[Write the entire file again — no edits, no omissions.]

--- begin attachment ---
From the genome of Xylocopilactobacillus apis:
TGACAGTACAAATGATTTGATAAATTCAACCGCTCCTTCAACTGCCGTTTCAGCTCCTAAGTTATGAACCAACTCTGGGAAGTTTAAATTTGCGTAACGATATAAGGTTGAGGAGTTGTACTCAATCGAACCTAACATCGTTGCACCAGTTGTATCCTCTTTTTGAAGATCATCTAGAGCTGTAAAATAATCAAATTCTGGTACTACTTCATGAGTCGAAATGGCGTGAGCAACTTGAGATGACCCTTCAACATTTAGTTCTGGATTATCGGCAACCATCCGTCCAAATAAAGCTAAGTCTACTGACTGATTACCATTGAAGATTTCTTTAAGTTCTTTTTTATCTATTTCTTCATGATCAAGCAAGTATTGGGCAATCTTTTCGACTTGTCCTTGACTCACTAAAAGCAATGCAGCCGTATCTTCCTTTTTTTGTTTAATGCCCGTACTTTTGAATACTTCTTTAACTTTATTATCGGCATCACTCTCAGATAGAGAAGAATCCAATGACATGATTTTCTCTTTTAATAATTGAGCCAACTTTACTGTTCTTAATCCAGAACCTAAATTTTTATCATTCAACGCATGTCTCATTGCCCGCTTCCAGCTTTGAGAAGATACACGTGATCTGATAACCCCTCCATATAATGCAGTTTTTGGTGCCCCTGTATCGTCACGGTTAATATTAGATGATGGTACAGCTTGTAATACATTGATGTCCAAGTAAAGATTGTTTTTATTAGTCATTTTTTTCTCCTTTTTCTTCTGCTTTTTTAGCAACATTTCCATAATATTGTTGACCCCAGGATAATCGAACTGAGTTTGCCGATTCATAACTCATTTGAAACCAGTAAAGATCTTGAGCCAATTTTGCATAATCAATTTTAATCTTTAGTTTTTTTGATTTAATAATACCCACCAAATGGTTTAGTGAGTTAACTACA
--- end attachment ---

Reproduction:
From the genome of Xylocopilactobacillus apis:
TGACAGTACAAATGATTTGATAAATTCAACCGCTCCTTCAACTGCCGTTTCAGCTCCTAAGTTATGAACCAACTCTGGGAAGTTTAAATTTGCGTAACGATATAAGGTTGAGGAGTTGTACTCAATCGAACCTAACATCGTTGCACCAGTTGTATCCTCTTTTTGAAGATCATCTAGAGCTGTAAAATAATCAAATTCTGGTACTACTTCATGAGTCGAAATGGCGTGAGCAACTTGAGATGACCCTTCAACATTTAGTTCTGGATTATCGGCAACCATCCGTCCAAATAAAGCTAAGTCTACTGACTGATTACCATTGAAGATTTCTTTAAGTTCTTTTTTATCTATTTCTTCATGATCAAGCAAGTATTGGGCAATCTTTTCGACTTGTCCTTGACTCACTAAAAGCAATGCAGCCGTATCTTCCTTTTTTTGTTTAATGCCCGTACTTTTGAATACTTCTTTAACTTTATTATCGGCATCACTCTCAGATAGAGAAGAATCCAATGACATGATTTTCTCTTTTAATAATTGAGCCAACTTTACTGTTCTTAATCCAGAACCTAAATTTTTATCATTCAACGCATGTCTCATTGCCCGCTTCCAGCTTTGAGAAGATACACGTGATCTGATAACCCCTCCATATAATGCAGTTTTTGGTGCCCCTGTATCGTCACGGTTAATATTAGATGATGGTACAGCTTGTAATACATTGATGTCCAAGTAAAGATTGTTTTTATTAGTCATTTTTTTCTCCTTTTTCTTCTGCTTTTTTAGCAACATTTCCATAATATTGTTGACCCCAGGATAATCGAACTGAGTTTGCCGATTCATAACTCATTTGAAACCAGTAAAGATCTTGAGCCAATTTTGCATAATCAATTTTAATCTTTAGTTTTTTTGATTTAATAATACCCACCAAATGGTTTAGTGAGTTAACTACA